In operation, the surgeon or other operator inserts a thumb of one hand through the ring and engages one or both of handles 21 with one or more other fingers of the same hand. By moving the thumb and fingers together, carriage 17 is moved toward stop 14, thus moving the loop in the proximal direction and performing the cutting operation. When the thumb and fingers of the hand are moved apart, carriage 17 is moved away from stop 14, aided by spring 29, to prepare for another cut. As will be recognized, when the thumb is inserted into the ring, the thumbnail normally faces in the proximal direction and the top surface of the thumb adjacent the nail is in contact with the inner surface of the proximal side of the ring.
Thumb ring 20 of the invention has a concave rest surface 25 on the inner surface of the proximal side of the ring, opposite affixation site 23. Rest surface 25 approximately follows the shape of the surface of a cylinder whose axis 30 forms an acute angle with the axis 31 of ring 20. Rest surface 25 is oriented in such manner that there is the largest possible contact area of the ring with the top surface of the thumb.
As best shown in FIG. 2, the rest surface 25 is not restricted to a single insertion aperture 22 of the thumb ring 20. Indeed, two rest surfaces may be provided, one adjacent each aperture.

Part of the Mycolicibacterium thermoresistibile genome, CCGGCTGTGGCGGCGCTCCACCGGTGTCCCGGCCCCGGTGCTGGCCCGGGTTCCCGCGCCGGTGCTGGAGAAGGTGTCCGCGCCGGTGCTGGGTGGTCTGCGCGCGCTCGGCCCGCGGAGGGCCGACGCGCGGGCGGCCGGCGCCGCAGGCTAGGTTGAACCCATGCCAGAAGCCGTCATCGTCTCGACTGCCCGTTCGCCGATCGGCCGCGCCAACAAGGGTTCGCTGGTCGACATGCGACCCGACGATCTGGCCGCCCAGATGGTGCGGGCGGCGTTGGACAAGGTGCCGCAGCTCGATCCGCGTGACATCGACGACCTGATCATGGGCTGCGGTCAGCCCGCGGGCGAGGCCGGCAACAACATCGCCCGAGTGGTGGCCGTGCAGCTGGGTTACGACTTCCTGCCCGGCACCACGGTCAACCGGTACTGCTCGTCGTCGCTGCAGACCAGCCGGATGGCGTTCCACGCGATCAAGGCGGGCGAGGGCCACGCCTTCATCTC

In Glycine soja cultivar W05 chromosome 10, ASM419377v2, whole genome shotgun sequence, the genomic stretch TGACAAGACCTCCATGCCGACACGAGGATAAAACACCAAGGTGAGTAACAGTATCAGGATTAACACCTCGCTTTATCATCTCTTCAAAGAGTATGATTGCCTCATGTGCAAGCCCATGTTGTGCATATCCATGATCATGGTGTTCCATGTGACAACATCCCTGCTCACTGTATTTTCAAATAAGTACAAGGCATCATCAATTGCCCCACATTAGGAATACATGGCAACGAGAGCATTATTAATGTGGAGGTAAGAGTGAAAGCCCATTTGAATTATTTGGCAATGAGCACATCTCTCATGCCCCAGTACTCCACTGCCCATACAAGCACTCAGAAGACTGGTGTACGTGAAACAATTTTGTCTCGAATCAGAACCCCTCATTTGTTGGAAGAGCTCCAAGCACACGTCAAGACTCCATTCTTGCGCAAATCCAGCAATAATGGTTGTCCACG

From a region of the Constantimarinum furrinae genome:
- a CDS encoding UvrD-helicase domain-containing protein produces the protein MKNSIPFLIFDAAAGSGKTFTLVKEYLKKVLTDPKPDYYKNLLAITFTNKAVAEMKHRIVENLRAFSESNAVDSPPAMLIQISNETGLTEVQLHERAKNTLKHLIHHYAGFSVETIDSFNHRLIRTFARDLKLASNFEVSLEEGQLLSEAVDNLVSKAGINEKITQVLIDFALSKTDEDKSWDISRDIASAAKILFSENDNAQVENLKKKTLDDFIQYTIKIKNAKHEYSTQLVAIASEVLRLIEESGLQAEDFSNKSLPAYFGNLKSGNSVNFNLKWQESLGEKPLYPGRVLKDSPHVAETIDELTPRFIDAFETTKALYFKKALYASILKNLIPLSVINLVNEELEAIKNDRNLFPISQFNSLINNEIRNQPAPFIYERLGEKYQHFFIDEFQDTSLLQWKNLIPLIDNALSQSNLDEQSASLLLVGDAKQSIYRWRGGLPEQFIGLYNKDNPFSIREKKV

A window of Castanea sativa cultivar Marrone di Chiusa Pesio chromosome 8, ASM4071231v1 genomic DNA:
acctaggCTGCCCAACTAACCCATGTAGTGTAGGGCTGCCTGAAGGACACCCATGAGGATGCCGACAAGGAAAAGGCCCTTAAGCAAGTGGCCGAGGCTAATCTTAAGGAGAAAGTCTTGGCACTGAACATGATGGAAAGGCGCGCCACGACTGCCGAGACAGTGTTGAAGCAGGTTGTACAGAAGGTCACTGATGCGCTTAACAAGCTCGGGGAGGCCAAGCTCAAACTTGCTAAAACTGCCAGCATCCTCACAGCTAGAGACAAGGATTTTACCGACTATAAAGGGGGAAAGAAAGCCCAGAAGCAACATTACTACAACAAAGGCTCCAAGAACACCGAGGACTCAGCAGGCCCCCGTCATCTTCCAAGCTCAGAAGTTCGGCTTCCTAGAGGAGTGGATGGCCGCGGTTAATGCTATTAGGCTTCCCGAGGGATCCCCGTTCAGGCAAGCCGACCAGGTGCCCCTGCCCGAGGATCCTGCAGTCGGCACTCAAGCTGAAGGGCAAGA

This feature is made clear in the sectional diagram of FIG. 2. A thumb ring 20 is shown with apertures 22 and 22' at opposite ends of the central passage through annular ring 20. Each aperture 22, 22' has an associated concave rest surface 25, 25' on the inner surface of the ring on the side of the ring opposite the affixation site 23. A thumb 26 inserted through insertion aperture 22 into thumb ring 20 is shown in FIG. 2. The thumb rests with its comparatively insensitive lower side on the lower ring area, while the thumb top side in the especially sensitive transition zone between thumb nail and skin rests against the rest surface 25. The pressure exerted by the thumb ring 20 on the thumb top side therefore is uniformly distributed over a large area of the top side of the thumb. Painful pressures are avoided especially when, as shown, the rest surface 25 is slightly convex in the direction of the ring axis.
The diameter of the cylinder of whose surface is followed by surface 25 or 25' is preferably selected to approximate that of the distal joint of the thumb to maximize the surface contact area and can be varied slightly, as can the diameter of the ring itself, to accomodate thumbs of different sizes. As illustrated in FIG. 2, surface 25 is preferably not exactly cylindrical. Better contact is made if surface 25, 25' is slightly convex relative to the cylindrical axis, i.e., if it bulges slightly as does the top side of the thumb.